This is not like your or I getting an extension on filing taxes; Avid is a publicly-traded company, regulated by the United States’ regulatory body, the SEC. Accordingly, Avid got slapped with not one, but two shareholder class action suits.
The Screenlight article sums up the strange state of affairs. The people you see winning awards are often doing it with Pro Tools. But the future of Avid’s corporate future is uncertain.
I’d add to that situation the way in which these DAWs sometimes seem to exist on separate planets. I think Pro Tools is an excellent tool. I’m more confident of that when I see what users do with it, when it’s clear how happy this tool makes them. I feel too often, the playing field is unbalanced and overly emotional. I think it’s painful for people who use (or develop) other DAWs to see Pro Tools lag on important functionality. I think it’s equally painful for Pro Tools aficionados when emotions about Avid (and formerly, Digidesign) cloud people’s ability to see the stuff Pro Tools does really well.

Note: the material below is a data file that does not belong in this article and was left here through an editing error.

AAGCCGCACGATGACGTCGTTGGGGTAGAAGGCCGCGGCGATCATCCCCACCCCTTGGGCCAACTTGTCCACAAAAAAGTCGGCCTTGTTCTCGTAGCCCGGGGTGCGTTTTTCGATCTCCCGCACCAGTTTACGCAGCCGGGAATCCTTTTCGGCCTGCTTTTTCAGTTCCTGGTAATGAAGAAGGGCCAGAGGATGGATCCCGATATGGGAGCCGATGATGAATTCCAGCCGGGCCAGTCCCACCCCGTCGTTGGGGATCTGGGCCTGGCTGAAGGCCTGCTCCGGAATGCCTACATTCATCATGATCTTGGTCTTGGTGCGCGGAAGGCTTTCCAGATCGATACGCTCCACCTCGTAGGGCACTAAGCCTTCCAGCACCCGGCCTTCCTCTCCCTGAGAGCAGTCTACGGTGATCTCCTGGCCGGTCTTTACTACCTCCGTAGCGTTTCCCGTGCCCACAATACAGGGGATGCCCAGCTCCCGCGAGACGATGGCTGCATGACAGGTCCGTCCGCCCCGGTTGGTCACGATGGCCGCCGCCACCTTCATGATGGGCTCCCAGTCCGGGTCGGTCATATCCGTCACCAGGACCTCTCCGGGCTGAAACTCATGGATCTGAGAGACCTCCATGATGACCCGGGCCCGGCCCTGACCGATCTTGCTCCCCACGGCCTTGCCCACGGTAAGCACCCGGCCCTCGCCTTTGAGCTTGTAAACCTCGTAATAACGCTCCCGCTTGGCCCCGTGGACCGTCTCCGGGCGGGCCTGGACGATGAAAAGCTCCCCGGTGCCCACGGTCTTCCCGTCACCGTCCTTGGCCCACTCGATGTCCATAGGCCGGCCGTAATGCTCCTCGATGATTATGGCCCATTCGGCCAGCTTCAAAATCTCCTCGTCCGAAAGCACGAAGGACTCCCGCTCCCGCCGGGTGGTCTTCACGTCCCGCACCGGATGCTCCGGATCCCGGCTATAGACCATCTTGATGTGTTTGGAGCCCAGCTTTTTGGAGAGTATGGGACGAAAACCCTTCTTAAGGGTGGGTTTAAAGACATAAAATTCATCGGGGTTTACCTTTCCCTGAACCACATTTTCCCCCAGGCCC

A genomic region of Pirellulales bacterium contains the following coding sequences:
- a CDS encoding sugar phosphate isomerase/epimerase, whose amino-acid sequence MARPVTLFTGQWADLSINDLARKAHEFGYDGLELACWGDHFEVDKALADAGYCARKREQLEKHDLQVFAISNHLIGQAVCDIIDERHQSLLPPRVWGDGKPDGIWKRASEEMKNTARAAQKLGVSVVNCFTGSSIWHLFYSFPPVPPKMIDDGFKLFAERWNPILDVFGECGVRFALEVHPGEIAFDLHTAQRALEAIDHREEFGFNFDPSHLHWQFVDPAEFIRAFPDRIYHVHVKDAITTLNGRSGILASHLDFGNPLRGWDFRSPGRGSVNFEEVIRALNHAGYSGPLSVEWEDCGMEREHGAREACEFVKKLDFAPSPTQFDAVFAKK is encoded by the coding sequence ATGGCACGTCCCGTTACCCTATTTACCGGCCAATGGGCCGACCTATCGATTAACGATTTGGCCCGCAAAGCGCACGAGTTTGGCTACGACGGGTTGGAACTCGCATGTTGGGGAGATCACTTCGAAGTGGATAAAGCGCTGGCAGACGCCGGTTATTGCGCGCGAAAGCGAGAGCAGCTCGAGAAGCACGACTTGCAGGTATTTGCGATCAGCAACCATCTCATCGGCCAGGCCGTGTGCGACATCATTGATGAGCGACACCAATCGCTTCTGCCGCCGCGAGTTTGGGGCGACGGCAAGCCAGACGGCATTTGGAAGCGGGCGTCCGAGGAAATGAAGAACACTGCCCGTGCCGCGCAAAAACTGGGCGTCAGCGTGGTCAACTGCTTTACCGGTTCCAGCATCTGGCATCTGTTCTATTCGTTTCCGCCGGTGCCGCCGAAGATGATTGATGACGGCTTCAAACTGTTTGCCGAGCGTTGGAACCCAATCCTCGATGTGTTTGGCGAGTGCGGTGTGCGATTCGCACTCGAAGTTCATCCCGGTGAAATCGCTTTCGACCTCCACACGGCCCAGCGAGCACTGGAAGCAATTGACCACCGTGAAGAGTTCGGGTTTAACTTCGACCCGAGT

I’m not sure DAW users will ever get less impassioned about their choices. So, in the meantime, we can only hope we find out what’s going on at Avid soon. It seems to me the uncertainty isn’t good for users, for employees, or for the industry.
For more on the upgrade, it’s a lot more useful watching the 45-minute AIR Users Blog in-depth on the upgrade —
— than it is a series of explosions and people impressed by… wait a minute, are they looking at Pro Tools 11 or watching crazy YouTube videos? Anyway, cue the dramatic music! This will change everything about everything! (Damnit, I want my own promo video like this. Anyone got an afternoon free?)
Comments: I’d really like to hear from current Pro Tools users. What are your plans? Are you intending to upgrade?
And has anyone made the switch from Pro Tools to another DAW in the last couple of years?